Thursday, June 22, 2023

You Are Allowed to Have Emotional Range

Can I share something kind of embarrassing, or actually liberating, with you?

I was so angry just a few weeks ago. In the middle of one afternoon, I frantically searched my cupboard for something I could break. Shatter. Destroy. I wanted the satisfaction of hearing glass hit the ground and seeing the destruction it would leave behind. I quickly grabbed a mason jar and with all my might, threw it onto the ground and waited for it to shatter. It bounced back. Confused I tried again. It bounced back again. 

Even more enraged, I resorted to screaming and stomping my feet repeatedly, releasing a well of hot tears as my feet hit the ground. See, after some devastating news I needed to let up the anger that I allowed inside of me. 

Society is amazing at filling women with the message that joy is the preferred emotion that should exist externally. As Black women, we are taught that there are consequences for being angry. As Christian women the church drills in us that we can be sad, we can be broken, and we should be filled with joy always. As people?? We are told by friends, family, and ourselves not to be sad, “it’ll be okay”, and "just smile through it, sis!"

But,  let me tell you this: 

You’re allowed to have (and show) emotional range. Your heart has the capacity to feel everything -- from joy, surprise, confusion, anger, and everything in between. If an event warrants anger, you are well within your emotional rights to feel and express that anger.

When I shared with my therapist that I struggled to express anger, and was embarrassed that I made an attempt to break something, she asked what my anger might be trying to communicate with me. My immediate response was: "Joy, fight for yourself. Joy, this is the moment where I need your advocacy."

Let me say this: suppressing anger only diminishes the impact of wrongdoing. It reinforces that our feelings don’t matter. That we don’t need to advocate for ourselves. That we must wear an ill-fitted mask to continue to perpetuate the message that we must be soft only. So, when you feel anger (or anything in between), what is that emotion wanting to communicate to you? What do you need from yourself at that moment?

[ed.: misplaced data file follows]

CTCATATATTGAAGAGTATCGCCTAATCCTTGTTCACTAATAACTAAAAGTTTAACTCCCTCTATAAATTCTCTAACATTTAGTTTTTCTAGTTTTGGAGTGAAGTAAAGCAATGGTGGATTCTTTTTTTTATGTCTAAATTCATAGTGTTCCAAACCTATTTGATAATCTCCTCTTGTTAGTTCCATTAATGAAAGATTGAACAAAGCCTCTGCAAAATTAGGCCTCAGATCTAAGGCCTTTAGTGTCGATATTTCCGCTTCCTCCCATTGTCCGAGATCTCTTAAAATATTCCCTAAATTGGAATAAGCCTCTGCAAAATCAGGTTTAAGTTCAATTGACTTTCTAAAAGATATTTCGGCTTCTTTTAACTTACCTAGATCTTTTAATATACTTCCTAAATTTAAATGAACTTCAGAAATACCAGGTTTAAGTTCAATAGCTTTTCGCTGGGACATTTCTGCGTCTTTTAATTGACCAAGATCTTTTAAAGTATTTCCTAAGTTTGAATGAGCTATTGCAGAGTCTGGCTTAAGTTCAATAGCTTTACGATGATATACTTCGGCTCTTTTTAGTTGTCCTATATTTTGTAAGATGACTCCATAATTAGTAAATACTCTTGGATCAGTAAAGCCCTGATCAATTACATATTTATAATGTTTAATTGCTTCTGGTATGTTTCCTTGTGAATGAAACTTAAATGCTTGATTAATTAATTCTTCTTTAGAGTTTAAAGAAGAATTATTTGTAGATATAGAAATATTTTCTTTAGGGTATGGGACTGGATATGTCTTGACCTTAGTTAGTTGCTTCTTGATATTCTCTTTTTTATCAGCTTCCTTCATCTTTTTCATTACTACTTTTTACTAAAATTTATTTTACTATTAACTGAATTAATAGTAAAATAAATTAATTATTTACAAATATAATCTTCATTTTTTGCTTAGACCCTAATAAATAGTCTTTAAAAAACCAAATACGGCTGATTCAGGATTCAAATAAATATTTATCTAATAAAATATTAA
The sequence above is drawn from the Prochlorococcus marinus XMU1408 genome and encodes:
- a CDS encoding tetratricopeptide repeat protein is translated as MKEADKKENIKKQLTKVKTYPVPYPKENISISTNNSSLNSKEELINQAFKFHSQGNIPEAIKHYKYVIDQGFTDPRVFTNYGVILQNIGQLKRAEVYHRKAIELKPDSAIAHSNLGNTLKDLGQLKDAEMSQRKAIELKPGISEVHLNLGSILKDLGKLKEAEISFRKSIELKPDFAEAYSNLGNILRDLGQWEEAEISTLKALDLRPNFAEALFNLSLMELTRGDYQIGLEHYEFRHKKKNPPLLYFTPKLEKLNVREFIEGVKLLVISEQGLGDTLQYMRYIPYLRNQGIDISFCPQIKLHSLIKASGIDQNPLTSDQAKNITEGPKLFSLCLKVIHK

Emotions are active. What you feel communicates with you (only when you allow it to). Practice recognizing and giving room to all of your emotions. Anger is just as important and valid as joy. Don’t suppress either — they each deserve to be seen and released. Allow yourself to cry when you feel pain; yell when you’re upset; dance when you feel joy, or express yourself in any way that liberates you, protects you, and honors how you feel. Your emotions are information intended to guide you. They each deserve quality attention. 

Here’s to feeling free to express every warranted emotion (and doing so with wisdom). Here’s to being kind to our heart and letting it speak out when it needs to. Here’s to protecting our emotional integrity and remembering that we are allowed to have range. 


Monday, March 27, 2023

You Deserve More: Let go of the need to prove your worth.

You deserve so much more. You deserve gentleness. You deserve honesty. You deserve kindness and care. You deserve effort. You deserve clarity. You deserve to be thought about deeply, with attention to your details. 

We sometimes engage in situations or with people that communicate an otherwise message. So because we have the awareness that we are deserving of more, a cognitive dissonance of what we are actually experiencing beckons us to stay and help the person or situation recognize our worthiness. We perform. We prove. We wonder. We repeat. 

Let me be honest, they don't need your help. I’ll be the first to tell you (or remind you) that you can let go of the need to please and to prove. Read that again. In trying to win someone over, we compromise our worthiness and trade it in for approval. 

Ironically when we sit in something that goes against our core belief (that yes, we are worthy and yes, we do deserve more), we are not only accepting but also communicating an otherwise message: we do not deserve so much more. 

The longer we accommodate less than, the deeper we drive ourselves into a well of confusion and slowly begin to doubt we should tolerate anything other than “more”. So we tolerate the bare minimum that drives our baseline lower. 

Give yourself permission to separate yourself from situations or people who struggle to accept your worthiness. 

You might not get to decide how people treat you, but you can certainly practice what you tolerate and accept. You get to decide your baseline of treatment.

Because the truth is, no matter what work you put in to perfect, perform, and prove, if someone or something is committed to believing otherwise (often at no fault of your own), your efforts are futile.

Give yourself permission to separate yourself from situations or people who struggle to accept that you are deserving of so much more. Attach yourself to your (true) belief that you are genuinely worthy of reforming thoughtfulness, care, and delicate honesty.

I won’t sit here and tell you that when you begin to do this with dedicated consistency people will automatically fall in place and treat you accordingly. Rather, once you continually attach yourself to your true belief of worthiness, you’ll no longer be tossed into a whirlwind of confusion (between what you believe and what you allow). What you accommodate will align with your beliefs.

So, I’m challenging us to let go of the need to prove our worthiness and release every situation or person who is unwilling to align. 

You no longer have to hustle to receive what you deserve. Rest. Let others put in the work.

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